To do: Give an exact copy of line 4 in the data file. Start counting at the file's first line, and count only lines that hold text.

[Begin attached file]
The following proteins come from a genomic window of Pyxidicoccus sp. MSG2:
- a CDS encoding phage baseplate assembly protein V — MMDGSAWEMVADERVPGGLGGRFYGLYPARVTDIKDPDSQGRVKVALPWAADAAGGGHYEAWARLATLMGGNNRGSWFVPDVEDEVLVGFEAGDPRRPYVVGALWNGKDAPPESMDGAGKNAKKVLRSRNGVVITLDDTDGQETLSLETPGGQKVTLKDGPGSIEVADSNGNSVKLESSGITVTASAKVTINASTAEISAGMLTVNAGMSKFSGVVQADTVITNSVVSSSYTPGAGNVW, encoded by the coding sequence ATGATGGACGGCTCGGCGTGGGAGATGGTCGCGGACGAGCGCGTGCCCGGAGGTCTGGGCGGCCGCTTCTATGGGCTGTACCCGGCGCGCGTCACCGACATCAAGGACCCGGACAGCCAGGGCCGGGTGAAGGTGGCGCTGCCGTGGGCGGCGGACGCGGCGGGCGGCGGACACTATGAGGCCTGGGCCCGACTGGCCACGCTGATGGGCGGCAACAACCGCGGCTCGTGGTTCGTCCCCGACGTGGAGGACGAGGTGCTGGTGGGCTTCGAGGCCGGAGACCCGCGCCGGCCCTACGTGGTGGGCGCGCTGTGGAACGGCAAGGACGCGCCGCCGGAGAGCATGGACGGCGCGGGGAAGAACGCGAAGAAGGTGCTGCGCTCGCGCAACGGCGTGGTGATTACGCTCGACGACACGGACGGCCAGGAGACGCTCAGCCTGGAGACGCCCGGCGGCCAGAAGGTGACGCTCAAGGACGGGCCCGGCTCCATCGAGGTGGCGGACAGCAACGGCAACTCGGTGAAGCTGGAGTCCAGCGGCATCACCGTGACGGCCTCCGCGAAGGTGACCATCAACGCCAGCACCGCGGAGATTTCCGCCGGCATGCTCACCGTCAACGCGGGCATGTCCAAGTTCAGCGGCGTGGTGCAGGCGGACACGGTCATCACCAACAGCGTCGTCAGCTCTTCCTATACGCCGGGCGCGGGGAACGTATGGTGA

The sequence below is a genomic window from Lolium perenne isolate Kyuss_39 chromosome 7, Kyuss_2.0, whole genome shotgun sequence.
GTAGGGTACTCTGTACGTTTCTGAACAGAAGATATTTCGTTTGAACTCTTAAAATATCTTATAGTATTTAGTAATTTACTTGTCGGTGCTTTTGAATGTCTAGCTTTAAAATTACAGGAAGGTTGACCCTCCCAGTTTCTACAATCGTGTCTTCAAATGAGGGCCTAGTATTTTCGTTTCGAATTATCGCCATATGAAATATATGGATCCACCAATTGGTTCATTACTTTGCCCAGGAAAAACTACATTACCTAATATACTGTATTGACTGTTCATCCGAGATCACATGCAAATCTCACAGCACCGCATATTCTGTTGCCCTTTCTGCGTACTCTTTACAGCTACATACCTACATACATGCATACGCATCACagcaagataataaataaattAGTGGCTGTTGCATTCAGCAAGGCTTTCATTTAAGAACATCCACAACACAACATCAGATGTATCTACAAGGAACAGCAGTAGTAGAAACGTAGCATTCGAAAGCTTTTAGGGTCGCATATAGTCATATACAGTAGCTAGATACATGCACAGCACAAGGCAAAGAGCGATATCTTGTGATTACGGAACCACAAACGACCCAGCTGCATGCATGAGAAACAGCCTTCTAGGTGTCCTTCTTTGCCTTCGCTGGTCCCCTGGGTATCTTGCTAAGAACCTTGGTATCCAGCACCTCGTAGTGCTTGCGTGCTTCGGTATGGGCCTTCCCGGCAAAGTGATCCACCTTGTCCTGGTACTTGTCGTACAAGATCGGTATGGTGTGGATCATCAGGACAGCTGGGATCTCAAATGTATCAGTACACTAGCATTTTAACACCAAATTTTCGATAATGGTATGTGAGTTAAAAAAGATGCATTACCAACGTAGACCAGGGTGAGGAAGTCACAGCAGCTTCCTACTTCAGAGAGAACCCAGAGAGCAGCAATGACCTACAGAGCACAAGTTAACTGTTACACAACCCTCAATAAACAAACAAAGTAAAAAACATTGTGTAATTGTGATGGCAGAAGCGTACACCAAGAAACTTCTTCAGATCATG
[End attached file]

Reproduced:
GTAGGGTACTCTGTACGTTTCTGAACAGAAGATATTTCGTTTGAACTCTTAAAATATCTTATAGTATTTAGTAATTTACTTGTCGGTGCTTTTGAATGTCTAGCTTTAAAATTACAGGAAGGTTGACCCTCCCAGTTTCTACAATCGTGTCTTCAAATGAGGGCCTAGTATTTTCGTTTCGAATTATCGCCATATGAAATATATGGATCCACCAATTGGTTCATTACTTTGCCCAGGAAAAACTACATTACCTAATATACTGTATTGACTGTTCATCCGAGATCACATGCAAATCTCACAGCACCGCATATTCTGTTGCCCTTTCTGCGTACTCTTTACAGCTACATACCTACATACATGCATACGCATCACagcaagataataaataaattAGTGGCTGTTGCATTCAGCAAGGCTTTCATTTAAGAACATCCACAACACAACATCAGATGTATCTACAAGGAACAGCAGTAGTAGAAACGTAGCATTCGAAAGCTTTTAGGGTCGCATATAGTCATATACAGTAGCTAGATACATGCACAGCACAAGGCAAAGAGCGATATCTTGTGATTACGGAACCACAAACGACCCAGCTGCATGCATGAGAAACAGCCTTCTAGGTGTCCTTCTTTGCCTTCGCTGGTCCCCTGGGTATCTTGCTAAGAACCTTGGTATCCAGCACCTCGTAGTGCTTGCGTGCTTCGGTATGGGCCTTCCCGGCAAAGTGATCCACCTTGTCCTGGTACTTGTCGTACAAGATCGGTATGGTGTGGATCATCAGGACAGCTGGGATCTCAAATGTATCAGTACACTAGCATTTTAACACCAAATTTTCGATAATGGTATGTGAGTTAAAAAAGATGCATTACCAACGTAGACCAGGGTGAGGAAGTCACAGCAGCTTCCTACTTCAGAGAGAACCCAGAGAGCAGCAATGACCTACAGAGCACAAGTTAACTGTTACACAACCCTCAATAAACAAACAAAGTAAAAAACATTGTGTAATTGTGATGGCAGAAGCGTACACCAAGAAACTTCTTCAGATCATG